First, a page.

Stephen Pollard has a fine piece on the differences between British and European drinking cultures.
The roots behind that difference go far deeper than drink, and range across…well – how long have you got? They lie in the degradation of British culture itself: the hero worship status accorded to louts, the infantilisation of public debate, the decline of any generally accepted notion of acceptable public behaviour (spitting in the street, now barely even noticed, is merely a step away from vomiting), the failure of schools to instil a worthwhile sense of self-worth and responsibility in those they churn out, and pretty much everything else you can think of which is wrong with Britain today. They all have an effect on the way we live our lives, and one of those effects is a drinking culture which reduces pleasure to drunkenness.
He’s right about the drinking to get drunk culture in the UK. But boozy groups of lads on a Saturday night were with us long before the decay of moral values that he refers to. I suppose what is noticably new over the past decade or so is the amount of alcopopped-up gangs of badly under-dressed lasses rolling around town and city centres. Its certainly what my foreign friends notice early on in their trips to the UK.
And as Stephen says it really is different in many parts of Europe. In Italy, for example, to be drunk is actually a social embarassment. A friend of mine who was an English teacher in Milan discovered this when asked by his Italian collegue if he had enjoyed his weekend. He told them that yes he had “got drunk” on the Saturday. “Oh dear, I’m sorry” replied the Italian.
Some Italians do drink a lot but they do so over a long night eating good food with friends rather than whamming back the beers in a three hour rush with only a packet of cheese and onion crisps to accompany the alcohol.
But, come on, there are places in Europe that are as bad as Britain for the volume of drinking.
I once travelled on the ferry from Malmo to Copenhagen with a regular Friday night group of Swedes who were on a drinking trip to take advantage of the cheaper Danish prices – it was messy. And the Germans, the Austrians, the Finns? The Finns?
And what about our new EU member states? Hungary where middle-aged secretaries knock back a palinka schnapps before getting the bus to work and where even graveyards have bars? (Yes, I have)
Ever had a night out in Bratislava or Prague? And what about the Poles? Well if you have ever seen Poles on holiday knocking back vodka at breakfast, you’ll know what I mean.
At the risk of merely confirming Stephen’s description of the Brit boozer, I’ve been drunk or been with drunken people in most parts of Europe and on the whole it has been fun. I do actually enjoy the light-headed feeling that alcohol delivers.
But Stephen is right that there is something deeply unpleasant about British drinking culture. Just I don’t think its the boozing itself that’s the main problem.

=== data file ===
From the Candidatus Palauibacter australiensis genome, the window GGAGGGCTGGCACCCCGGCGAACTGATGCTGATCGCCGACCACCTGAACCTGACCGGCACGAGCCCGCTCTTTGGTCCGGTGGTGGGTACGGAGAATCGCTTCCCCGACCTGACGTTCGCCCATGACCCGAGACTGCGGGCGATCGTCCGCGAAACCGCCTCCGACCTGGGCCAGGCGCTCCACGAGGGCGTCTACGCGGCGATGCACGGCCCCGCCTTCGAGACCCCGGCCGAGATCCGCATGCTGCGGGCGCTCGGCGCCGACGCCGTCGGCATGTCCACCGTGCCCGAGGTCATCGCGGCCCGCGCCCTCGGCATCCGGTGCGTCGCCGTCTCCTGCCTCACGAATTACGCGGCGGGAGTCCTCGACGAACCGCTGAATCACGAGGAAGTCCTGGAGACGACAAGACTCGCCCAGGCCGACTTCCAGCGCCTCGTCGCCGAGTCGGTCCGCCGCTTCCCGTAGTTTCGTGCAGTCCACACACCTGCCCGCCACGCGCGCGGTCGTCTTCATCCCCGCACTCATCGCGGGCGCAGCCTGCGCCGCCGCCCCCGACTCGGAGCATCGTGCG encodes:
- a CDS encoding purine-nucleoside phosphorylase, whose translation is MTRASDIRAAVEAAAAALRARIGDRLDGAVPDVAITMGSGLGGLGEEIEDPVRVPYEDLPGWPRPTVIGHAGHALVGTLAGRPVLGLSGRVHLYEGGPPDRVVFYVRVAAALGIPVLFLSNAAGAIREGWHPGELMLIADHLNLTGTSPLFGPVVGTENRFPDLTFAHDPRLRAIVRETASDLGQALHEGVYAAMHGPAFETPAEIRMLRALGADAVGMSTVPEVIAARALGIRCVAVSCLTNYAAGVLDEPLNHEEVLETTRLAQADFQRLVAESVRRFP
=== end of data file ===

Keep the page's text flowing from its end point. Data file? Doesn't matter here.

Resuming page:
With the exception of one unfortunate incident involving a night club bouncer, the floor and my head, my nights out in scores of European towns and cities over the past decade have been violence free.
More than that, apart from the occassions when I have inadvertently wandered into bars frequented by members of organised crime networks, they have been free of even the hint or the threat of violence.
This is all the more remarkable given that I tend not to drink in up-market bars and that more often than not I walk into ‘dives’ as a total stranger and end up inviting myself into other people’s conversations.
It is the violence and more often than not the threat of violence that is the difference between Britain and Europe’s nightime cultures.
How to explain the thug who a few years ago back in Lancashire walked around the entire club I was in asking everyone of fighting age, whether he knew them or not, if they thought his girlfriend was fat?
How to explain that after everyone had nervously told him that no, no, no, his girlfriend was not fat (but no-one was stupid enough to say that she was also attractive) my drinking pal decided to say “She’s as fat as f**” with the predictable result?
It starts at school. Friends whose children are growing up in Europe tell me that their kids rarely have to worry about violent bullying or the big debate over who is the ‘hard’ of the class. Yet my memories of schooldays are littered with scraps, challenges and gang battles. The schoolyard attitudes continue in the pubs.
Maybe it is due to the kind of establishments I first encountered as a teenager but whenever I walk into a pub in the centre of Manchester or London I find myself automatically scouting the place for potential signs of trouble.
I just never even give such things a thought when I’m in Europe – unless there are some English voices in the place.